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Throughout life, hormones alter behavior and mood, regulate neuroendocrine activity, protect the brain from stress, and regulate brain aging and certain disease processes. McEwen’s laboratory takes an interdisciplinary approach to investigate how stress and sex hormones act on the brain. His work has wide-ranging implications for understanding how the brain changes from embryonic development through adult life.

Read more about McEwen’s life and career here.

The neuroendocrine system links behavior and experience with hormone secretion. Hormones, in turn, regulate body functions such as reproduction, fluid and mineral balance, metabolism, and immune activity. They also help shape the developing brain, affect mood and behavior, and contribute to aging and disease.

In studying the cellular and molecular mechanisms underlying the effects of stress and sex hormones on the hippocampus and other regions of the adult or developing brain, the McEwen laboratory has helped create a new understanding of how the brain changes in adult life and in development. Their work has implications for understanding the impact of stress on the brain and sex differences in human brain function as well as in Alzheimer’s disease, depression, posttraumatic stress disorder, and normal aging.

In relation to stress, the McEwen lab has shown that hormone actions on structural plasticity are intertwined with the actions of excitatory amino acid transmitters, NMDA receptors, other neurotransmitters, and BDNF. McEwen has also found that chronic stress reduces the number of neurons in the dentate gyrus. In the hippocampus, the lab has shown that chronic stress causes neurons to undergo remodeling of dendrites, and excitatory amino acids are important regulators of this neuronal remodeling, acting in concert with glucocorticoids. Stress-induced remodeling is largely reversed once the stress is removed, although gene expression patterns continually change with experience and resilience declines with aging.

The hippocampus is involved in the formation of episodic, spatial, and contextual memories, and is one of the first brain structures to degenerate in Alzheimer’s disease. The McEwen lab has recently shown that age-related impairment of cognitive function can be reduced by treatment with riluzole, a drug that reduces glutamate overflow.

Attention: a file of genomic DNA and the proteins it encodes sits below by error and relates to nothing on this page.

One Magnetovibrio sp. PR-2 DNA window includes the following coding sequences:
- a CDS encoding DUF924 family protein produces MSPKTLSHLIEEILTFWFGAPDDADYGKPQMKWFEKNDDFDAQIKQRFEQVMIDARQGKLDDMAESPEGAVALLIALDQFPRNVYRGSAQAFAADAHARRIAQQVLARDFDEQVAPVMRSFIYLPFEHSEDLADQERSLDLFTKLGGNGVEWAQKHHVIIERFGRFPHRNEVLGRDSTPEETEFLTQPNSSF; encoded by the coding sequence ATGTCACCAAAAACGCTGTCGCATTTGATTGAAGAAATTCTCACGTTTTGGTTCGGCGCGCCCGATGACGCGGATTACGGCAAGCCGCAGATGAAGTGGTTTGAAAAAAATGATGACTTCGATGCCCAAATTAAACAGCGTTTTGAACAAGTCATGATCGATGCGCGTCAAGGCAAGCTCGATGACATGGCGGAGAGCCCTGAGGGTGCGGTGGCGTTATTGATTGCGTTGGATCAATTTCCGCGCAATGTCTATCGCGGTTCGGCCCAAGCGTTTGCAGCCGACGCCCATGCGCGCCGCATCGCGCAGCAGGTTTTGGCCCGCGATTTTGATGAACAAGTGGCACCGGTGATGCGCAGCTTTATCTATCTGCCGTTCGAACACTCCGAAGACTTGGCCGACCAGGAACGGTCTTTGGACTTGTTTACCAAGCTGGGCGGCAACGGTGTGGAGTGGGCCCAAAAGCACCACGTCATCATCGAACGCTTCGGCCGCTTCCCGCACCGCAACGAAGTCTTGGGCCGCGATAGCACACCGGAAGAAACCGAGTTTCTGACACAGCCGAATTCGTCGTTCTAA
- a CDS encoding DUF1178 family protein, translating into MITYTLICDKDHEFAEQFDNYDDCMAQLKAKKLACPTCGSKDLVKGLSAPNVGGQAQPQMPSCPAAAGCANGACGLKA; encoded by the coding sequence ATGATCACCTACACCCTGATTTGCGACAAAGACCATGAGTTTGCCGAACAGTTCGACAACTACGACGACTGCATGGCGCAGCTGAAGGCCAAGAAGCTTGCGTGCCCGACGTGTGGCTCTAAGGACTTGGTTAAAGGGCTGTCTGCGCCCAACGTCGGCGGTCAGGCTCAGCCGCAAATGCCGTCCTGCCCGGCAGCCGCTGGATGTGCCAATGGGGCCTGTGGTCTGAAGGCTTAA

In studying the action of sex hormones, the researchers have identified sex hormone receptors in the hippocampus that regulate signaling pathways associated with synapse formation and maturation. These “nongenomic” forms of the classical sex hormone receptors work in concert with the more classical genomic actions of sex hormones on gene expression, and they increase excitatory synapse formation and exert neuroprotective effects in the hippocampus and other brain regions.

The McEwen lab has recently expanded its scope of study to investigate stress-induced structural remodeling in the amygdala, which is involved in fear and strong emotions, and the prefrontal cortex, which is involved in working memory, self-regulation, and extinction of fear learning. In animals, aging leads to loss of the ability to promptly extend dendrites of the prefrontal cortex after cessation of stress.

Work conducted as part of the Neuroimmune-Physiology Program, headed by Karen Bulloch, has led to the discovery of dendritic-like cells in the brain that are activated by interferon-γ to present antigens. These cells increase in number in the aging brain, and are induced by viral infections and simulated stroke.